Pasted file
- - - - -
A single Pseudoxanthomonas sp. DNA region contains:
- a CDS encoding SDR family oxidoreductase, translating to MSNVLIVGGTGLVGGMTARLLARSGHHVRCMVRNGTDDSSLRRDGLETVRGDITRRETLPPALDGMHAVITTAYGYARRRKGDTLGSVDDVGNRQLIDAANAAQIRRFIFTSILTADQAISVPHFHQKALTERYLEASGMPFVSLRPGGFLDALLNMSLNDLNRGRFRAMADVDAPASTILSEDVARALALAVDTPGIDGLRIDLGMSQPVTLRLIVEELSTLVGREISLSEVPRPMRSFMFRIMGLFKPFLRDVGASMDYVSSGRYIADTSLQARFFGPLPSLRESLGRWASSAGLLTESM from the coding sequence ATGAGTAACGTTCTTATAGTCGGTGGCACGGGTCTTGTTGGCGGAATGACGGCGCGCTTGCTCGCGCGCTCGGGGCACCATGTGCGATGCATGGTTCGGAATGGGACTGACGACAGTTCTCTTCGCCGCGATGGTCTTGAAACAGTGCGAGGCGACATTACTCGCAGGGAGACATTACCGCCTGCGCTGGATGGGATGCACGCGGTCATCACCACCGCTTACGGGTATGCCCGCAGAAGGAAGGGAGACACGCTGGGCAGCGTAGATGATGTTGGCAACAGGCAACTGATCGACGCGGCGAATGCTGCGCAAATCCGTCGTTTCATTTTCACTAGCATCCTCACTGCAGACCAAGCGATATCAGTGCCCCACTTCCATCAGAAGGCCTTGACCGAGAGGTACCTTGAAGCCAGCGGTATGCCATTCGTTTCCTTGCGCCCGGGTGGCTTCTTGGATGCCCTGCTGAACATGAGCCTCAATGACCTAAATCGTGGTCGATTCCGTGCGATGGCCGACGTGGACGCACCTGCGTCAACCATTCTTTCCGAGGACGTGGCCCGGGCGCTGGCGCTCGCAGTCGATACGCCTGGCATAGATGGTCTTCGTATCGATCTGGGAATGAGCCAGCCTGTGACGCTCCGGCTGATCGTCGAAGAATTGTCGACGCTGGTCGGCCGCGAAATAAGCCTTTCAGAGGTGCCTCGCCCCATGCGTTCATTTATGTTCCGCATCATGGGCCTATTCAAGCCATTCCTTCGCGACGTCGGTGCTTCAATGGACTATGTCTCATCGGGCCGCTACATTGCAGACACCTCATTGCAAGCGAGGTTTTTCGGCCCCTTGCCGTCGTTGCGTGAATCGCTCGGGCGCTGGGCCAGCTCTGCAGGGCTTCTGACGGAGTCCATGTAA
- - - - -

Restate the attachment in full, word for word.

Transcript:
A single Pseudoxanthomonas sp. DNA region contains:
- a CDS encoding SDR family oxidoreductase, translating to MSNVLIVGGTGLVGGMTARLLARSGHHVRCMVRNGTDDSSLRRDGLETVRGDITRRETLPPALDGMHAVITTAYGYARRRKGDTLGSVDDVGNRQLIDAANAAQIRRFIFTSILTADQAISVPHFHQKALTERYLEASGMPFVSLRPGGFLDALLNMSLNDLNRGRFRAMADVDAPASTILSEDVARALALAVDTPGIDGLRIDLGMSQPVTLRLIVEELSTLVGREISLSEVPRPMRSFMFRIMGLFKPFLRDVGASMDYVSSGRYIADTSLQARFFGPLPSLRESLGRWASSAGLLTESM from the coding sequence ATGAGTAACGTTCTTATAGTCGGTGGCACGGGTCTTGTTGGCGGAATGACGGCGCGCTTGCTCGCGCGCTCGGGGCACCATGTGCGATGCATGGTTCGGAATGGGACTGACGACAGTTCTCTTCGCCGCGATGGTCTTGAAACAGTGCGAGGCGACATTACTCGCAGGGAGACATTACCGCCTGCGCTGGATGGGATGCACGCGGTCATCACCACCGCTTACGGGTATGCCCGCAGAAGGAAGGGAGACACGCTGGGCAGCGTAGATGATGTTGGCAACAGGCAACTGATCGACGCGGCGAATGCTGCGCAAATCCGTCGTTTCATTTTCACTAGCATCCTCACTGCAGACCAAGCGATATCAGTGCCCCACTTCCATCAGAAGGCCTTGACCGAGAGGTACCTTGAAGCCAGCGGTATGCCATTCGTTTCCTTGCGCCCGGGTGGCTTCTTGGATGCCCTGCTGAACATGAGCCTCAATGACCTAAATCGTGGTCGATTCCGTGCGATGGCCGACGTGGACGCACCTGCGTCAACCATTCTTTCCGAGGACGTGGCCCGGGCGCTGGCGCTCGCAGTCGATACGCCTGGCATAGATGGTCTTCGTATCGATCTGGGAATGAGCCAGCCTGTGACGCTCCGGCTGATCGTCGAAGAATTGTCGACGCTGGTCGGCCGCGAAATAAGCCTTTCAGAGGTGCCTCGCCCCATGCGTTCATTTATGTTCCGCATCATGGGCCTATTCAAGCCATTCCTTCGCGACGTCGGTGCTTCAATGGACTATGTCTCATCGGGCCGCTACATTGCAGACACCTCATTGCAAGCGAGGTTTTTCGGCCCCTTGCCGTCGTTGCGTGAATCGCTCGGGCGCTGGGCCAGCTCTGCAGGGCTTCTGACGGAGTCCATGTAA